What should I think about if I have a computed tomography angiogram?

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Anthony L. Komaroff, MD
Internal Medicine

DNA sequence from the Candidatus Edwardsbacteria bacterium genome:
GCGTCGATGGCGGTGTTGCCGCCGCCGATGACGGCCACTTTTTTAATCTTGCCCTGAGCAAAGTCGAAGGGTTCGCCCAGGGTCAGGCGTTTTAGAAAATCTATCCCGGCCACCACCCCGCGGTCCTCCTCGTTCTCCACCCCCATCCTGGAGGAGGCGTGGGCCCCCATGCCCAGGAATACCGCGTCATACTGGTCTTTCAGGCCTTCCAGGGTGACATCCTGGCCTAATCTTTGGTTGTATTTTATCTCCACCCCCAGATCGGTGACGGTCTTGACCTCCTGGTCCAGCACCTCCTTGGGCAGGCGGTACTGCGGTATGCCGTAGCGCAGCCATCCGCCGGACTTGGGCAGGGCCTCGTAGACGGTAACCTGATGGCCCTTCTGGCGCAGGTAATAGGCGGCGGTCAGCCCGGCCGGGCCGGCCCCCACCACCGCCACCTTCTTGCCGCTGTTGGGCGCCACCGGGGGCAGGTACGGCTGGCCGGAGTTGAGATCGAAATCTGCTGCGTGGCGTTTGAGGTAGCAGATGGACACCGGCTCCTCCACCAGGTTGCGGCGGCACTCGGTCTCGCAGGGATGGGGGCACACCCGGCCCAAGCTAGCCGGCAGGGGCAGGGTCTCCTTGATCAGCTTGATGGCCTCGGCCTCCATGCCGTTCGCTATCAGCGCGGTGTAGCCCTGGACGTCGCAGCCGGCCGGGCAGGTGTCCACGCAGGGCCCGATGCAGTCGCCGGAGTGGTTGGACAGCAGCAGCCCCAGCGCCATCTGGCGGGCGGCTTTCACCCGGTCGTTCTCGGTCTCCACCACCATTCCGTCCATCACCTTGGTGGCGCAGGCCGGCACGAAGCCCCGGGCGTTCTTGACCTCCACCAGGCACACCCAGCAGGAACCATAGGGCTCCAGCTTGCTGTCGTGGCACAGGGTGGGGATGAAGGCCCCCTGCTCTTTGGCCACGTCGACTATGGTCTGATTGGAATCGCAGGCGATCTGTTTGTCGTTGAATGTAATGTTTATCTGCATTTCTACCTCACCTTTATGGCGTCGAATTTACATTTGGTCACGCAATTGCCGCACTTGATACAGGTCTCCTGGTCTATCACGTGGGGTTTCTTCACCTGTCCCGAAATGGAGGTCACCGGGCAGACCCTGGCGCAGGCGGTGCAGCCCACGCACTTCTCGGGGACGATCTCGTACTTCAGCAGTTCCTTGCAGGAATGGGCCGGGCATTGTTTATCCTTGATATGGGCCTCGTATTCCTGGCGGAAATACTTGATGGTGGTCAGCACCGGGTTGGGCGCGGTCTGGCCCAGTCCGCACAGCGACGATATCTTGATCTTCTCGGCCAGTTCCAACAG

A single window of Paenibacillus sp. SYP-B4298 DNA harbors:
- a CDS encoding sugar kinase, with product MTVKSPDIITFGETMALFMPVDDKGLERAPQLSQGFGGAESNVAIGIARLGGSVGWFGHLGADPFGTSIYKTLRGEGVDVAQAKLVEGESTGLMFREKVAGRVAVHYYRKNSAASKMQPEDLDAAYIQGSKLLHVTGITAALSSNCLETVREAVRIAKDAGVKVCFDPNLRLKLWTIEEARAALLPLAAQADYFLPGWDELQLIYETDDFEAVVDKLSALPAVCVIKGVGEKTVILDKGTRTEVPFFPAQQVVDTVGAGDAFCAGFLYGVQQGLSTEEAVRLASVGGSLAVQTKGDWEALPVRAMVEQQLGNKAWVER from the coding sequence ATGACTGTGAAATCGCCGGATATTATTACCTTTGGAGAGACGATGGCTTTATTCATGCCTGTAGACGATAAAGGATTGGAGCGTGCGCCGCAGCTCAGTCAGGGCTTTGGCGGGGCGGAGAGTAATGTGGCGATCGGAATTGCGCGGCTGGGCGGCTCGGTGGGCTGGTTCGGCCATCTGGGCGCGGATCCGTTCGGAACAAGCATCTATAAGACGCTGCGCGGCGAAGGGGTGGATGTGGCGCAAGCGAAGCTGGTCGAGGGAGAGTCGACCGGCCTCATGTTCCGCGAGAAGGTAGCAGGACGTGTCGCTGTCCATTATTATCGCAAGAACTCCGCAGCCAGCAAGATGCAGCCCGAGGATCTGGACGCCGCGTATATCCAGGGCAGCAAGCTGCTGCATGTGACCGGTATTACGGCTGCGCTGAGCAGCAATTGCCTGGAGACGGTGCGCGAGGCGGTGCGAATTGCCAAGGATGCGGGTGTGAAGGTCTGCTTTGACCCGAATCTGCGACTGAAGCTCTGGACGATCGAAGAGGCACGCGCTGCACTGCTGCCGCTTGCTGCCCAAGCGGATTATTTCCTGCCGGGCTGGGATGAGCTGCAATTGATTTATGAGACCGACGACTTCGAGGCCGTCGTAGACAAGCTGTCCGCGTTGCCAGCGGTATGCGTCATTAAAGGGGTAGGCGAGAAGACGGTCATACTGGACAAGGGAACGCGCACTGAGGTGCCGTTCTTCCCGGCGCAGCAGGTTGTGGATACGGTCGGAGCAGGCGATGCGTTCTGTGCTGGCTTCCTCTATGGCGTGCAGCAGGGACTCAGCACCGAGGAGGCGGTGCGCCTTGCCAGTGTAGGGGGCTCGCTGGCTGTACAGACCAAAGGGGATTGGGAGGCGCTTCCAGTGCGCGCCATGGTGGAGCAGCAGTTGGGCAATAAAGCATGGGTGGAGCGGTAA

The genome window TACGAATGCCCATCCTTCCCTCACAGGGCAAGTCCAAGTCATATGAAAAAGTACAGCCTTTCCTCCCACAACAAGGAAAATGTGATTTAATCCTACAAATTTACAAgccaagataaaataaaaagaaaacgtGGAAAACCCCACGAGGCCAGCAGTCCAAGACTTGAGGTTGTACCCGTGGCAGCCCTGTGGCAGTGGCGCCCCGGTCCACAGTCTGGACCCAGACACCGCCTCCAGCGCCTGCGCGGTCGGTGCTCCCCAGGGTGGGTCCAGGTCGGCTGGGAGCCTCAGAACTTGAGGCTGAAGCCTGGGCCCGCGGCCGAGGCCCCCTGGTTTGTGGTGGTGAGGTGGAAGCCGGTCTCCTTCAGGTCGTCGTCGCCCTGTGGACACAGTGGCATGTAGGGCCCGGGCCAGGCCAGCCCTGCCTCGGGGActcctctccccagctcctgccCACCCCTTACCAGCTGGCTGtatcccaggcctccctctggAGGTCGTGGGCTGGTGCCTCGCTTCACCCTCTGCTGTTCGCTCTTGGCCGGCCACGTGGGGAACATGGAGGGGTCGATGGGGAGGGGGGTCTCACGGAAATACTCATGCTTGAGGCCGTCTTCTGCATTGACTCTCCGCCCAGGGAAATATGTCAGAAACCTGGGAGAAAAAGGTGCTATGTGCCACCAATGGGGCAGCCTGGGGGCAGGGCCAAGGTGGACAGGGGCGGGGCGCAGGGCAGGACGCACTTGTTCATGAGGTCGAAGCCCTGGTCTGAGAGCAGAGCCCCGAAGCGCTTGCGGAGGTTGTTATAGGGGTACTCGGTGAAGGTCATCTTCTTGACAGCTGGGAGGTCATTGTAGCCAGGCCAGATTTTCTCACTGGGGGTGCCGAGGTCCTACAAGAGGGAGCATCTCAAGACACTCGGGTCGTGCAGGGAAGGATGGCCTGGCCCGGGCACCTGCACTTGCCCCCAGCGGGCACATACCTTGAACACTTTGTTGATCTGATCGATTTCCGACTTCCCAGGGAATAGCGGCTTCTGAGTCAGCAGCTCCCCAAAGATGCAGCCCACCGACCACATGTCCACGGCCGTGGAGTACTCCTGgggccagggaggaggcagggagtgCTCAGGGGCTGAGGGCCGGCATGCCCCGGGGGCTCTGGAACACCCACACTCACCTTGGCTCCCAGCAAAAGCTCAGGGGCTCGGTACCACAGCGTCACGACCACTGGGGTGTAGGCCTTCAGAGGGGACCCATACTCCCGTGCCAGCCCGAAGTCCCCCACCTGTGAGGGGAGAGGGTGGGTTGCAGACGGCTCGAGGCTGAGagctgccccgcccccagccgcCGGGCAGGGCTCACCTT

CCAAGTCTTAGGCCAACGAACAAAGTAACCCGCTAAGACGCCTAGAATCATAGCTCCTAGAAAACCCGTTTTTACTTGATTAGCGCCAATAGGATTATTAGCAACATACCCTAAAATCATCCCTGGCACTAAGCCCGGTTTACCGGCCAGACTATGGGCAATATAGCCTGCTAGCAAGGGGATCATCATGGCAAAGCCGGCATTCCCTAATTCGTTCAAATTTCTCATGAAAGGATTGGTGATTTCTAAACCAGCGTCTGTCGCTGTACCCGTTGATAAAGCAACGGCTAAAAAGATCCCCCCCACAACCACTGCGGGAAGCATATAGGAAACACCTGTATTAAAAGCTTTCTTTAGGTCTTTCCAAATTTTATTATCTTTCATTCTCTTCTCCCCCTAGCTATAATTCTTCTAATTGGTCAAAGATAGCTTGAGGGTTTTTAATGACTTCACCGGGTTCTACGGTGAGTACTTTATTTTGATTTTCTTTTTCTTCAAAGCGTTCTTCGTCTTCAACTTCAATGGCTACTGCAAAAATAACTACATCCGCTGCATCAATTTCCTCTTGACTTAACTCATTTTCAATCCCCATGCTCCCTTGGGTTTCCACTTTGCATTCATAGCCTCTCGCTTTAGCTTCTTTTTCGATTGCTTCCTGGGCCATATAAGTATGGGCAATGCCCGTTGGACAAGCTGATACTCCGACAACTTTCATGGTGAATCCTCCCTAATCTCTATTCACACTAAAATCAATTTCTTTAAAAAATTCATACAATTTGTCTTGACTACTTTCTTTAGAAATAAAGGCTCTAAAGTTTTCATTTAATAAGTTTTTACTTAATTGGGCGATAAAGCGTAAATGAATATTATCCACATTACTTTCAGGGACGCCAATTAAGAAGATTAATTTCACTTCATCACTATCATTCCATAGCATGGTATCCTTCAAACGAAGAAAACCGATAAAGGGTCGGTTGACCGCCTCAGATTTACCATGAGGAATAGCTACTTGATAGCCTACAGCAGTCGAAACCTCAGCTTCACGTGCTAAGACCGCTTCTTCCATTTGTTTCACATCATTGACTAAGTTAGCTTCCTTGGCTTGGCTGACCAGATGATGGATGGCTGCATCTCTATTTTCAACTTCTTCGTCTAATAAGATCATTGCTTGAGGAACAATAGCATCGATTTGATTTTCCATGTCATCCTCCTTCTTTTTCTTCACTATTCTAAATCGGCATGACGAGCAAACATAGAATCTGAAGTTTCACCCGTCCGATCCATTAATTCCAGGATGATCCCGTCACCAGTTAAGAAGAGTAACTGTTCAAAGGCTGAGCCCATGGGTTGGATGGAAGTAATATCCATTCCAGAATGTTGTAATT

There are several issues to consider before undergoing a computed tomography (CT) angiogram. First, not all CT scanners are created equal. If you opt for a CT angiogram, make sure the device is the latest generation. Second, although the scans are noninvasive, they do carry risks. Perhaps the most significant issue, though, is that the scans may reveal partial blockages that might not otherwise have been visible. While this may seem like a good thing, it's not clear that it is. Some people will want to "fix" these with angioplasty and coronary artery bypass surgery rather than trying lifestyle changes and medications. This can lead to greater expense and greater risk for complications, and it is not clear that going after these narrowings in people who have no symptoms helps them avoid heart attacks or live longer. Nor is it clear yet whether using CT scans in place of angiograms will improve health outcomes -- ultimately the most important consideration. For these reasons, many insurance companies do not pay for CT angiograms, and they are not routinely used.